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Wilson's Warbler

Cardellina pusilla ORDER: PASSERIFORMES FAMILY: PARULIDAE

IUCN Conservation Status: Least Concern

Wilson’s Warblers dance around willow and alder thickets, often near water, to the rapid beat of their chattering song. This bright yellow warbler with a black cap is one of the smallest warblers in the U.S. and among the most recognizable. They rarely slow down, dashing between shrubs, grabbing insects from one leaf after another, and popping up on low perches to sing. Wilson's Warblers breed in mountains and northern forests, but pass through every state in the lower 48 during migration—so be on the lookout when they are on the move in the spring and fall.

Keys to identification Help

Warblers
Warblers
Typical Voice
  • Size & Shape

    Wilson’s Warblers are one of our smallest warblers. They have long, thin tails and small, thin bills. They appear rather round bodied and large headed for their size.

  • Color Pattern

    Wilson’s Warblers are bright yellow below and yellowish olive above. Their black eyes stand out on their yellow cheeks. Males have a distinctive black cap. Adult females are similar in color but show variations in the amount of black on the top of the head, from a few blackish feathers to a small dark cap. Juvenile females have an olive crown and a yellow eyebrow.

  • Behavior

    Wilson’s Warblers flit restlessly between perches and make direct flights with rapid wingbeats through the understory. Unlike most warblers, they spend most of their time in the understory grabbing insects by hovering or by picking insects from foliage.

  • Habitat

    Wilson’s Warblers breed in mountain meadows and thickets near streams, especially those with willows and alders. They also breed along the edges of lakes, bogs, and aspen stands. Pacific Coast populations breed in shrubby habitat and in young stands of conifers, alders, or maples. During migration they use woodlands, suburban areas, desert scrub, and shrubby areas near streams.

Range Map Help

Wilson
View dynamic map of eBird sightings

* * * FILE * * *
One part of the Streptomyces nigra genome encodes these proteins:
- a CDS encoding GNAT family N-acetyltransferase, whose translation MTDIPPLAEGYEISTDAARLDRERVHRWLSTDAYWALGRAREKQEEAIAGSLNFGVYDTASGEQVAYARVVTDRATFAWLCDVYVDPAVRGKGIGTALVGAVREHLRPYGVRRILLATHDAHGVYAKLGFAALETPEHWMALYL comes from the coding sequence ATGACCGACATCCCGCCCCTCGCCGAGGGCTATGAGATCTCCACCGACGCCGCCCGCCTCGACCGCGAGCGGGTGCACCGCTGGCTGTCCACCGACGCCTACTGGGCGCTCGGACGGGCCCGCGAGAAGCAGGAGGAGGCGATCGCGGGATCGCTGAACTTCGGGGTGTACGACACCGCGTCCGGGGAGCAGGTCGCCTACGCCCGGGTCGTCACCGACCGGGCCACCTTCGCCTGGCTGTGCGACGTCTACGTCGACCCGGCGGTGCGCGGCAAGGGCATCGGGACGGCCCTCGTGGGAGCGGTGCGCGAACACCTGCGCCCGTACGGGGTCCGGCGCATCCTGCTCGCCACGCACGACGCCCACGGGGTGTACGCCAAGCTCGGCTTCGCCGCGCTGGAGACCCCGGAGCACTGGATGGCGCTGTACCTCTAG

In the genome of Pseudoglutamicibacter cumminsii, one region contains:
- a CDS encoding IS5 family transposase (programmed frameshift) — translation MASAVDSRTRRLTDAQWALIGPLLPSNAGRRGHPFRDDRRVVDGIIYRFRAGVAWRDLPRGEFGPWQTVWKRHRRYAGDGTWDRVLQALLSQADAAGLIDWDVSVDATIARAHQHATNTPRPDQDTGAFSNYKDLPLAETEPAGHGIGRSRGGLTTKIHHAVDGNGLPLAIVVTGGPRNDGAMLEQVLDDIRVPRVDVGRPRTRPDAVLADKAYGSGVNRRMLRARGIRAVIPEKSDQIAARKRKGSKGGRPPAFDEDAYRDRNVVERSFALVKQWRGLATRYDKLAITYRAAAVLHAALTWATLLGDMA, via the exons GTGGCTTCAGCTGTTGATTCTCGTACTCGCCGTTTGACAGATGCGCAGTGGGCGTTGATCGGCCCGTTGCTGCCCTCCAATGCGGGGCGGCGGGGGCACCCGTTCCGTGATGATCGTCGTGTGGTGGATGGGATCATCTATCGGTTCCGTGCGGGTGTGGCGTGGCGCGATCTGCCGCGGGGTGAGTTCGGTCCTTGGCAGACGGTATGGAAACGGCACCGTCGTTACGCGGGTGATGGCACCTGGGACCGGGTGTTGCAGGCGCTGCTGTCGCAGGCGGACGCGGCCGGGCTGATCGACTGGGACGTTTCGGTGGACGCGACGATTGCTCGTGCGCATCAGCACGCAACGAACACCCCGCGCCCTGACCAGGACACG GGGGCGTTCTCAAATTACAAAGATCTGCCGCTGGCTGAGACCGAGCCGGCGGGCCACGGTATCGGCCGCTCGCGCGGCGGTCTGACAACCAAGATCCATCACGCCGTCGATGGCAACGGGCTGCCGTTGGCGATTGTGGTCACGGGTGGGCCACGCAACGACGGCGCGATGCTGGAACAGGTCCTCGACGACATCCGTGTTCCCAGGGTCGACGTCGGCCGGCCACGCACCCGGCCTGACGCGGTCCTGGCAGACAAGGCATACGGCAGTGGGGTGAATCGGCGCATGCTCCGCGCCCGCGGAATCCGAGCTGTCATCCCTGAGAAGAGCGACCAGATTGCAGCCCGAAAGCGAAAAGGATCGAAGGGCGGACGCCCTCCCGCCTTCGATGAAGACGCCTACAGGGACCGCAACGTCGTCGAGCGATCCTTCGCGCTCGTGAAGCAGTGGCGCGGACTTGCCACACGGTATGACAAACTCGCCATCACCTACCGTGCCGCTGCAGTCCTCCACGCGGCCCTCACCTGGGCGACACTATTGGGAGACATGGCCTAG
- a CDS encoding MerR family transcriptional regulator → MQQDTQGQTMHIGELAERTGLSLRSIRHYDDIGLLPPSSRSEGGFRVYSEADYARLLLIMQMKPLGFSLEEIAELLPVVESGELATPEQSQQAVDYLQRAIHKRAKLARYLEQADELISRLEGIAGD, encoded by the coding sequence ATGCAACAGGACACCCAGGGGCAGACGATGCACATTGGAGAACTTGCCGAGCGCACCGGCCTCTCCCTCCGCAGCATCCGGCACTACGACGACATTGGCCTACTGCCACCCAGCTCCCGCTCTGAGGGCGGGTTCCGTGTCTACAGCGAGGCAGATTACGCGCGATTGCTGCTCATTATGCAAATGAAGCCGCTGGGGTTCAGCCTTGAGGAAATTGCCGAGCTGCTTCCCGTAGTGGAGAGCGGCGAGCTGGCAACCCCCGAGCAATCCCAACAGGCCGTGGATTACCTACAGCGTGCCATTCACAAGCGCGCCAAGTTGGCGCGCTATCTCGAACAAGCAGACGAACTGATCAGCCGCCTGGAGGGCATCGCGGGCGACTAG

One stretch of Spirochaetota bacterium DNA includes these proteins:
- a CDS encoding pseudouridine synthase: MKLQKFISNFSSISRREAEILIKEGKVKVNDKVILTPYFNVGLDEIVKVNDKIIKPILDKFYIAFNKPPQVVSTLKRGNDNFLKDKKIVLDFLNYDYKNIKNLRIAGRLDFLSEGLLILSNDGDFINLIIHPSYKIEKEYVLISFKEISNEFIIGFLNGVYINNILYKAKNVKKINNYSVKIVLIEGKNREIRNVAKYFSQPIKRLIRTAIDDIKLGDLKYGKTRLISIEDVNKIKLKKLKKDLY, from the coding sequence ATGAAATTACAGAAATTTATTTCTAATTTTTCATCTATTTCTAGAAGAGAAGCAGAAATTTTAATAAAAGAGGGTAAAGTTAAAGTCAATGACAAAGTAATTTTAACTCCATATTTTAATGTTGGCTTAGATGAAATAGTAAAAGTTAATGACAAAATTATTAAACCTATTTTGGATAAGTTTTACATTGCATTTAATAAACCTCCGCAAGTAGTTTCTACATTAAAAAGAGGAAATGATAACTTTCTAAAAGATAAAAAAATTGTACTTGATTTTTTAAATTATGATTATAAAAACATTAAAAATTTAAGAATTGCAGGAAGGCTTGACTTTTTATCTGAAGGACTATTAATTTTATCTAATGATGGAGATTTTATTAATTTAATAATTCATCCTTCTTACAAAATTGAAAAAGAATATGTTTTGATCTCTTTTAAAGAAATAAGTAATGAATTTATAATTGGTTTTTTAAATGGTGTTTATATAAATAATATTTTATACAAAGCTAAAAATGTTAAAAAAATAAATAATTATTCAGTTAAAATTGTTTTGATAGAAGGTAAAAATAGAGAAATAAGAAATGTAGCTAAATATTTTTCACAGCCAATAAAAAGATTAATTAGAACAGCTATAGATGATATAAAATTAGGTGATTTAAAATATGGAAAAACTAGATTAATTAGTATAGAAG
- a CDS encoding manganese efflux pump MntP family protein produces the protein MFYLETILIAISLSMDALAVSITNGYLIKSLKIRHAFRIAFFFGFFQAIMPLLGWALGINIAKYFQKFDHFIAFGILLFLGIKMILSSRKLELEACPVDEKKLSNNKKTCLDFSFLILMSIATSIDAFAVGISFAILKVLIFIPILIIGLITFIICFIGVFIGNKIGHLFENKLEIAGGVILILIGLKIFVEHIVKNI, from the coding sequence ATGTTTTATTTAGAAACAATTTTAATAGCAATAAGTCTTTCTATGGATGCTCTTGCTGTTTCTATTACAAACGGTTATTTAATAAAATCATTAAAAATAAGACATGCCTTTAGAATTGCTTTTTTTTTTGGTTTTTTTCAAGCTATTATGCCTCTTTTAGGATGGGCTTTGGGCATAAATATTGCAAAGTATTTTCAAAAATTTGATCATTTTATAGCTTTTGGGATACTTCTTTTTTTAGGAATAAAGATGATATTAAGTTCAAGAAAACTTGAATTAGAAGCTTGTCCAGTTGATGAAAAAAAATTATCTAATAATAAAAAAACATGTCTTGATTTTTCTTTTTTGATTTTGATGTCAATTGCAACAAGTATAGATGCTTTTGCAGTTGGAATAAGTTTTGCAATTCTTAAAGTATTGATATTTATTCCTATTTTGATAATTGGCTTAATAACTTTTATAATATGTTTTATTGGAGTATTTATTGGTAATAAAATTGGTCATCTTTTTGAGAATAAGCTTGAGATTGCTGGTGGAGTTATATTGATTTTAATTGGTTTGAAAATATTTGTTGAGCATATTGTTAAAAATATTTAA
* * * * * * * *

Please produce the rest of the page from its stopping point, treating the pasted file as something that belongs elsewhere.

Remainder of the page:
Field MarksHelp

  • Adult male

    Wilson's Warbler

    Adult male
    • Small warbler with thin bill
    • Black cap
    • Bright yellow below and yellowish olive above
    • © Ganesh Jayaraman, Yuba Pass, California, June 2010
  • Adult male

    Wilson's Warbler

    Adult male
    • Small warbler that appears round bodied and large headed for its size
    • Bright yellow below
    • Black cap
    • © Tim J. Hopwood, Kinbrook Island PP, Brooks, Alberta, Canada, September 2014
  • Female/immature

    Wilson's Warbler

    Female/immature
    • Small warbler with long thin tail
    • Olive-colored cap variable in size
    • Yellow eyebrow
    • © Bill Thompson, Sunderland (Franklin County), Massachusetts, November 2011
  • Adult

    Wilson's Warbler

    Adult
    • Small warbler that appears rather round bodied for its size
    • Black cap can vary in size and intensity
    • Bright yellow below and yellowish olive above
    • © Tim J. Hopwood, Confederation Park, Calgary, Alberta, Canada, September 2014
  • Male

    Wilson's Warbler

    Male
    • Small warbler
    • Black cap can vary in size and intensity
    • Bright yellow below and yellowish olive above
    • © Carlos Escamilla, Laredo, Texas, September 2012
  • Adult Male

    Wilson's Warbler

    Adult Male
    • Small warbler with thin bill
    • Black cap
    • Bright yellow below and yellowish olive above
    • © Ganesh Jayaraman, Yuba Pass, California, June 2010

Similar Species

Similar Species

Adult Wilson's Warblers—both male and female—show at least a partial black cap that is distinctive, although the amount of black on adult females varies from a few blackish feathers to a small dark cap. Young females can be more confusing, and may be mistaken for other species. Yellow Warblers are larger than Wilson's Warblers, with a larger bill and yellow edges to the wing feathers. They also lack the yellow eyebrow of young female Wilson’s Warblers. Yellow Warblers do not wag their tails as much as Wilson’s Warblers do. Immature and female Hooded Warblers have a yellow cheek patch surrounded by a darker olive head with a dark smudge in front of the eye. They flash white patches in the tail in flight and, sometimes, while perched. Orange-crowned Warblers have thinner and sharper bills than Wilson's, and are more olive and less yellow. Female Common Yellowthroat are mostly olive-brown, usually with a warmer yellow throat, compared to Wilson's uniform yellowish plumage.

Regional Differences

Western populations tend to be brighter yellow than Eastern populations.

Backyard Tips

Wilson’s Warblers do not visit feeders, but you can provide habitat for them in your yard by landscaping with native trees and shrubs. Creating a bird-friendly backyard for Wilson’s Warblers even if they are not breeding in your area may help them out during migration. Head on over to Habitat Network to learn about which native species are good matches for your yard and more.

Find This Bird

Wilson’s Warblers breed mainly in the far north, so for many people they're easiest to find during migration. Spring can be the best time, as males often sing during migration. Look for them in shrubby tangles along streams or ponds or even forested edges and take a moment to listen for their rapid song. Unlike most warblers, they tend to forage at lower levels which makes finding them easier; no neck craning needed. The only real challenge is getting them in your binoculars. They don’t tend to stay still for long, so watch carefully and have your binoculars ready.

Get Involved

Read more about landscaping with native plants to give warblers a helping hand.

Learn about creating bird friendly backyards at Habitat Network.

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